Nokia chief executive Stephen Elop faced disgruntled shareholders at the AGM...with at least one saying "You're a nice guy ... and the leadership team is doing its best, but clearly, it's not enough." Photo: Reuters
Nokia investors told chief executive Stephen Elop on Tuesday that they were running out of patience with his flagging attempts to catch up with market leaders Apple and Samsung in smartphones.
Many shareholders at the annual general meeting in Helsinki said Elop should reconsider his 2011 decision to switch to the phone operating software made by his former employer Microsoft , which has left the company scrambling to get back in the race from a standing start with its new Lumia range of smartphones.
"You're a nice guy ... and the leadership team is doing its best, but clearly, it's not enough," one shareholder, Hannu Virtanen, told Elop. "Are you aware that results are what matter? The road to hell is paved with good intentions. Please switch to another road," he said.
The transition to Windows Phone from Nokia's own Symbian system was meant to take two years. That period is now over, and while recent results have shown growth in sales of Lumia smartphones using Windows Phone 8 software, the volumes pale in comparison with the top Samsung and Apple models, and sales of its regular mobile phones have plunged in the meantime.
Nokia shares have also plunged, now trading at €2.72, a fraction of their €65 peak in 2000.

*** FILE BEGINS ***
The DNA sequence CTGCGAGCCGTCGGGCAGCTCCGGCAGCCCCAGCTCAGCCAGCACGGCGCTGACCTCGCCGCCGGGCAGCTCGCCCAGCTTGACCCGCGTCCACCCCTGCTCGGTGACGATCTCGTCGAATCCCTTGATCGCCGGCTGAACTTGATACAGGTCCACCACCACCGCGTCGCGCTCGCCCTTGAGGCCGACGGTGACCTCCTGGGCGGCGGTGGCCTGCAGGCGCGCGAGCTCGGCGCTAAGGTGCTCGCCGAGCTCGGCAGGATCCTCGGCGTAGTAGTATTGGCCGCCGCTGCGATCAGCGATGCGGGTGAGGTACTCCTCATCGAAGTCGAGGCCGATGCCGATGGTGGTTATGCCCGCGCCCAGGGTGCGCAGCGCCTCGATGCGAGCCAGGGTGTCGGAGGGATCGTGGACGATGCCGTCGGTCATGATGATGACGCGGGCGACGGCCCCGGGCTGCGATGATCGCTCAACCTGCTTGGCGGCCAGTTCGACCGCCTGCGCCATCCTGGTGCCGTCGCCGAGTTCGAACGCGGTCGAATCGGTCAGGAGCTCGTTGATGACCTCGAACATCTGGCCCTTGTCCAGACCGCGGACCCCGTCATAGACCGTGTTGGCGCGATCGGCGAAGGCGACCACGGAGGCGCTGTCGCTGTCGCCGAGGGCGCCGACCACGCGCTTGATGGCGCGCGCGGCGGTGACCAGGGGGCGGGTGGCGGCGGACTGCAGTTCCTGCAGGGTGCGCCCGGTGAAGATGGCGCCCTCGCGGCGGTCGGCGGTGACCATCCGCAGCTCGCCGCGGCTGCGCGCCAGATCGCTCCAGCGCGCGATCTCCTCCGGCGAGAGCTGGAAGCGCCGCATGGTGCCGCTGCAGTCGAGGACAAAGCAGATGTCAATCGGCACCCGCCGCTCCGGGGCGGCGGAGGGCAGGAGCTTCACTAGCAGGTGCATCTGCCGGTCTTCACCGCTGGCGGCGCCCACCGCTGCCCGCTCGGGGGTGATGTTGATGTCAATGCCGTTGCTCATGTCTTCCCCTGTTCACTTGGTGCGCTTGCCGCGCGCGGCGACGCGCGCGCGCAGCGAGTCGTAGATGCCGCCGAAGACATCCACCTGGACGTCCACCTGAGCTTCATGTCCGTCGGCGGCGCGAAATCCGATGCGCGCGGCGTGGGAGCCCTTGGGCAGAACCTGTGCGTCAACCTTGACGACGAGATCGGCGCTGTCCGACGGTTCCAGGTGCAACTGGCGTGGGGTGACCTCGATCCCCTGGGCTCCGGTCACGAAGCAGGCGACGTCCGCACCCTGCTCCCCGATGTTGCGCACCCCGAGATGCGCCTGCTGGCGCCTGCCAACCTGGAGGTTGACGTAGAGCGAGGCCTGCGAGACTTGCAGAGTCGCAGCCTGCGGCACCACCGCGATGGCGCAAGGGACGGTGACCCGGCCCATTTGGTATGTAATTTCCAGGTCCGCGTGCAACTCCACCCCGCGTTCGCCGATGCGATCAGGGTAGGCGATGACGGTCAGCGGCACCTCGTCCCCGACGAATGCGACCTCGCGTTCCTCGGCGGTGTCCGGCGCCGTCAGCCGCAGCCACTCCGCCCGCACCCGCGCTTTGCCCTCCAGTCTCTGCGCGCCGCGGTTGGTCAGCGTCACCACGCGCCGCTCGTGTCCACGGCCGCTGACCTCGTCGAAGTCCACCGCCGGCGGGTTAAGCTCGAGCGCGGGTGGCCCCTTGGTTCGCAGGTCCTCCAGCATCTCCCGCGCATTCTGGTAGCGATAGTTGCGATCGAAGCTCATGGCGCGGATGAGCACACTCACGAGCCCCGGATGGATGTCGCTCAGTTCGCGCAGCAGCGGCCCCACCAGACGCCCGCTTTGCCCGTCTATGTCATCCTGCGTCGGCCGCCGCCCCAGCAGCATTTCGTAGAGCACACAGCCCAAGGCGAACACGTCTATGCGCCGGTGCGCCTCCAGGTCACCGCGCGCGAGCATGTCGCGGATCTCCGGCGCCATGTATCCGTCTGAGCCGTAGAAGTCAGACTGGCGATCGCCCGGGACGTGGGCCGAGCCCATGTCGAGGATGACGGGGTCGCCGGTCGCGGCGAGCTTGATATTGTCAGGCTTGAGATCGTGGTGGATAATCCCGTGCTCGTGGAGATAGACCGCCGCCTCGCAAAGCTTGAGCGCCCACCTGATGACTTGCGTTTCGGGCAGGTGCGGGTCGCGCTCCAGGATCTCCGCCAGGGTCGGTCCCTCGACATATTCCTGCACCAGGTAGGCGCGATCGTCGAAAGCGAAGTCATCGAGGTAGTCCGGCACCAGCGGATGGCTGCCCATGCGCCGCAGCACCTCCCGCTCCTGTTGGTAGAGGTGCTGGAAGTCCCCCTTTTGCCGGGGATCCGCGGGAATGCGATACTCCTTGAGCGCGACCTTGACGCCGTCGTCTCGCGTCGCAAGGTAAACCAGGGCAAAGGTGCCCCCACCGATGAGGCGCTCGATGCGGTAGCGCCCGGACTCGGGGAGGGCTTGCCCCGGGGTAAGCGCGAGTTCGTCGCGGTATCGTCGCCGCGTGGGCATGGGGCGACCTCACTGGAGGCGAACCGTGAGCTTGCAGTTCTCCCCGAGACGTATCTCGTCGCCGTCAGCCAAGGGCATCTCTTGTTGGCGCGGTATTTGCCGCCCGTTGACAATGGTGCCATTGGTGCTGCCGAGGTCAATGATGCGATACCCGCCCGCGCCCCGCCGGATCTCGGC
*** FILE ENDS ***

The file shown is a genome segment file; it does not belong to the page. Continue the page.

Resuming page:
Asked why they still held Nokia stock despite poor results and a suspension in annual dividends, some older attendants at the AGM admitted to being sentimental about a firm that symbolised Finland's rebirth after the collapse of the Soviet Union in the early 1990s, its main trading partner.
Institutional investors have been less willing to cling on; Finnish pension fund Ilmarinen, its second-largest shareholder, recently revealed it had cut its stake by 27 per cent in the first quarter.
NO PLAN B
Elop on Tuesday reiterated the company's commitment to Windows Phone software.
"We make adjustments as we go. But it's very clear to us that in today's war of ecosystems, we've made a very clear decision to focus on Windows Phone with our Lumia product line," he said. "And it is with that that we will compete with competitors like Samsung and Google's operating system Android."
Juha Varis, senior portfolio manager at Danske Capital, which owns Nokia shares, said Elop may be making a mistake.
"He has closed doors," he said in a phone interview. "They don't have new ideas now. Their fate is all in Windows Phones."
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